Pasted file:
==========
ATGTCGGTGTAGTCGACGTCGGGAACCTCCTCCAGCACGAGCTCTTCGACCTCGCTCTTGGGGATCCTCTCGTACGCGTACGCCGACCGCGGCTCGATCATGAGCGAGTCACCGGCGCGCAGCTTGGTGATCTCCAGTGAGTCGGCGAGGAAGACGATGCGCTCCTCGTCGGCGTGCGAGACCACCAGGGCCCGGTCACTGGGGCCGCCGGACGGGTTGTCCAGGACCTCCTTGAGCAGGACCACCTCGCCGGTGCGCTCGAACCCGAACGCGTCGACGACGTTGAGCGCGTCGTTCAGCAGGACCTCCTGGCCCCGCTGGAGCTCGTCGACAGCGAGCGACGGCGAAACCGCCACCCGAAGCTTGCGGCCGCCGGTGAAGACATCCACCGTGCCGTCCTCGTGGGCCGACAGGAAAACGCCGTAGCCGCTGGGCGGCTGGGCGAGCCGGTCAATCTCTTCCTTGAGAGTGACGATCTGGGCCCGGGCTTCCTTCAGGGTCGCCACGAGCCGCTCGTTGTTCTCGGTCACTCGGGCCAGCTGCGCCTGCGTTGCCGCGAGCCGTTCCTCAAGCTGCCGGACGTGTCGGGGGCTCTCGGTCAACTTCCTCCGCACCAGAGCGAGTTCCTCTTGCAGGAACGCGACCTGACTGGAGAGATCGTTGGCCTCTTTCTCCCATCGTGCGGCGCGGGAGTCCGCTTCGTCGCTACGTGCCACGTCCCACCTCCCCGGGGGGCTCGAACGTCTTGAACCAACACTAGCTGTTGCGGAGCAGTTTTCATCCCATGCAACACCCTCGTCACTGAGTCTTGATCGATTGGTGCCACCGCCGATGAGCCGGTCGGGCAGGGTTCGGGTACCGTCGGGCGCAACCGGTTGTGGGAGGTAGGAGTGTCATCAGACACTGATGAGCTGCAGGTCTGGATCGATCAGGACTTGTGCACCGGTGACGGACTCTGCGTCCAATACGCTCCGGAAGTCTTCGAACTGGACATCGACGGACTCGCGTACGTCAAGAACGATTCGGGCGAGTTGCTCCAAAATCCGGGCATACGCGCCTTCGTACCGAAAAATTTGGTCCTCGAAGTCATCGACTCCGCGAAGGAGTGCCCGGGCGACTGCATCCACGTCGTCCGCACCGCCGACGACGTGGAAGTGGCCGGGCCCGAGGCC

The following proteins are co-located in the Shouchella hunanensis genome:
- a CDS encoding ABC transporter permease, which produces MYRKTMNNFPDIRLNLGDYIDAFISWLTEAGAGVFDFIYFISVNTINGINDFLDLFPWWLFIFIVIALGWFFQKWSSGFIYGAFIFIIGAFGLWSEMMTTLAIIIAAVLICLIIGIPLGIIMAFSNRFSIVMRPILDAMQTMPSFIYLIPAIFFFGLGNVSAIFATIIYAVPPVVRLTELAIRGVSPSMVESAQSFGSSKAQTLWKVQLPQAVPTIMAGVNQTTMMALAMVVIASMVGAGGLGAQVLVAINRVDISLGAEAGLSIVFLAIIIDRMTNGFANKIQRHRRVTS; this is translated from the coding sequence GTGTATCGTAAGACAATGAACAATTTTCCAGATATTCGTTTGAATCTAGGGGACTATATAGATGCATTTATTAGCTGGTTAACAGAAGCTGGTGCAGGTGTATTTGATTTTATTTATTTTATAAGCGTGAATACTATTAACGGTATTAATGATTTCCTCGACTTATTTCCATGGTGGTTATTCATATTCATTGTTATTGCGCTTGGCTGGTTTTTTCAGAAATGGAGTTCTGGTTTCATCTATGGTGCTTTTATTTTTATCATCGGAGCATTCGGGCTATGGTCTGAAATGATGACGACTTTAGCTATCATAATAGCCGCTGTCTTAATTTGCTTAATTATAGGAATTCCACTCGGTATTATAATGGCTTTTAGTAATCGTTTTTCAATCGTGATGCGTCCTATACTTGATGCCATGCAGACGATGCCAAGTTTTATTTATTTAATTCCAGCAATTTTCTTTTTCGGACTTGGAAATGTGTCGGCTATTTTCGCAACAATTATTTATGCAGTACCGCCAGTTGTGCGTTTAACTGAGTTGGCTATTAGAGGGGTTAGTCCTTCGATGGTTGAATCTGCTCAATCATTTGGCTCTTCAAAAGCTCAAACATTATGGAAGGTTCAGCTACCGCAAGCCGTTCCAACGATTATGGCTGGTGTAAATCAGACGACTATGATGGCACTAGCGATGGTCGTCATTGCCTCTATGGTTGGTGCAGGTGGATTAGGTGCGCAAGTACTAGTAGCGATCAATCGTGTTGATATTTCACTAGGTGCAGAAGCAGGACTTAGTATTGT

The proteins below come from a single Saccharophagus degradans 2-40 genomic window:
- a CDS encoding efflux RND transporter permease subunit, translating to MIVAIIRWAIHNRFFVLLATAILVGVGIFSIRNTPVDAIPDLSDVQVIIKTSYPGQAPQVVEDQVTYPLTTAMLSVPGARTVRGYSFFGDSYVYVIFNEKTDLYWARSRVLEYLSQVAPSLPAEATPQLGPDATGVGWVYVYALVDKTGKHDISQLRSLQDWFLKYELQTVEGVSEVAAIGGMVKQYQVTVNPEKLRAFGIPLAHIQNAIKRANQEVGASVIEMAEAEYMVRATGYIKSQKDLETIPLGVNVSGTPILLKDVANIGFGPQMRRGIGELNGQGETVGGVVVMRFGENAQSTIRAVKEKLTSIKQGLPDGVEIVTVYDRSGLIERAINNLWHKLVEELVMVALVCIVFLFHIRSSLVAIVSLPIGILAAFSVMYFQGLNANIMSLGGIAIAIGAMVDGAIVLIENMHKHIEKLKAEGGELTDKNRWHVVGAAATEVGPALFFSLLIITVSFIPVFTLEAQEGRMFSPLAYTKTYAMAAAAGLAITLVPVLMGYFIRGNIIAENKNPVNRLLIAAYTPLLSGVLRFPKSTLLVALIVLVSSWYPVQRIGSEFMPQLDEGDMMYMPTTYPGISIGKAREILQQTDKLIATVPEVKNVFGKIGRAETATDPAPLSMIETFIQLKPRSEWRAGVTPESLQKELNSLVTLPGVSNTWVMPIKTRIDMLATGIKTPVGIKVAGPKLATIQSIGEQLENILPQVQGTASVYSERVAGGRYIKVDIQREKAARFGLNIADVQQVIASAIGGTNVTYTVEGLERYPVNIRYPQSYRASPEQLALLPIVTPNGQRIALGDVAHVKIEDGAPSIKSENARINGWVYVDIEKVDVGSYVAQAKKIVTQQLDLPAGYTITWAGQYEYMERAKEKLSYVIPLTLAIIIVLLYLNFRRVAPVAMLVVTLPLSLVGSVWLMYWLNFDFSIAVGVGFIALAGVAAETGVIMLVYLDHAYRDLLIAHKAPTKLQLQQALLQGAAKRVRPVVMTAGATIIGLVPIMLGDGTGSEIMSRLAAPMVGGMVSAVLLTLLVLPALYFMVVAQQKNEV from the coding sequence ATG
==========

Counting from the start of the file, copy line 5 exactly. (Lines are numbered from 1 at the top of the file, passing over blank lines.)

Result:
- a CDS encoding efflux RND transporter permease subunit, translating to MIVAIIRWAIHNRFFVLLATAILVGVGIFSIRNTPVDAIPDLSDVQVIIKTSYPGQAPQVVEDQVTYPLTTAMLSVPGARTVRGYSFFGDSYVYVIFNEKTDLYWARSRVLEYLSQVAPSLPAEATPQLGPDATGVGWVYVYALVDKTGKHDISQLRSLQDWFLKYELQTVEGVSEVAAIGGMVKQYQVTVNPEKLRAFGIPLAHIQNAIKRANQEVGASVIEMAEAEYMVRATGYIKSQKDLETIPLGVNVSGTPILLKDVANIGFGPQMRRGIGELNGQGETVGGVVVMRFGENAQSTIRAVKEKLTSIKQGLPDGVEIVTVYDRSGLIERAINNLWHKLVEELVMVALVCIVFLFHIRSSLVAIVSLPIGILAAFSVMYFQGLNANIMSLGGIAIAIGAMVDGAIVLIENMHKHIEKLKAEGGELTDKNRWHVVGAAATEVGPALFFSLLIITVSFIPVFTLEAQEGRMFSPLAYTKTYAMAAAAGLAITLVPVLMGYFIRGNIIAENKNPVNRLLIAAYTPLLSGVLRFPKSTLLVALIVLVSSWYPVQRIGSEFMPQLDEGDMMYMPTTYPGISIGKAREILQQTDKLIATVPEVKNVFGKIGRAETATDPAPLSMIETFIQLKPRSEWRAGVTPESLQKELNSLVTLPGVSNTWVMPIKTRIDMLATGIKTPVGIKVAGPKLATIQSIGEQLENILPQVQGTASVYSERVAGGRYIKVDIQREKAARFGLNIADVQQVIASAIGGTNVTYTVEGLERYPVNIRYPQSYRASPEQLALLPIVTPNGQRIALGDVAHVKIEDGAPSIKSENARINGWVYVDIEKVDVGSYVAQAKKIVTQQLDLPAGYTITWAGQYEYMERAKEKLSYVIPLTLAIIIVLLYLNFRRVAPVAMLVVTLPLSLVGSVWLMYWLNFDFSIAVGVGFIALAGVAAETGVIMLVYLDHAYRDLLIAHKAPTKLQLQQALLQGAAKRVRPVVMTAGATIIGLVPIMLGDGTGSEIMSRLAAPMVGGMVSAVLLTLLVLPALYFMVVAQQKNEV from the coding sequence ATG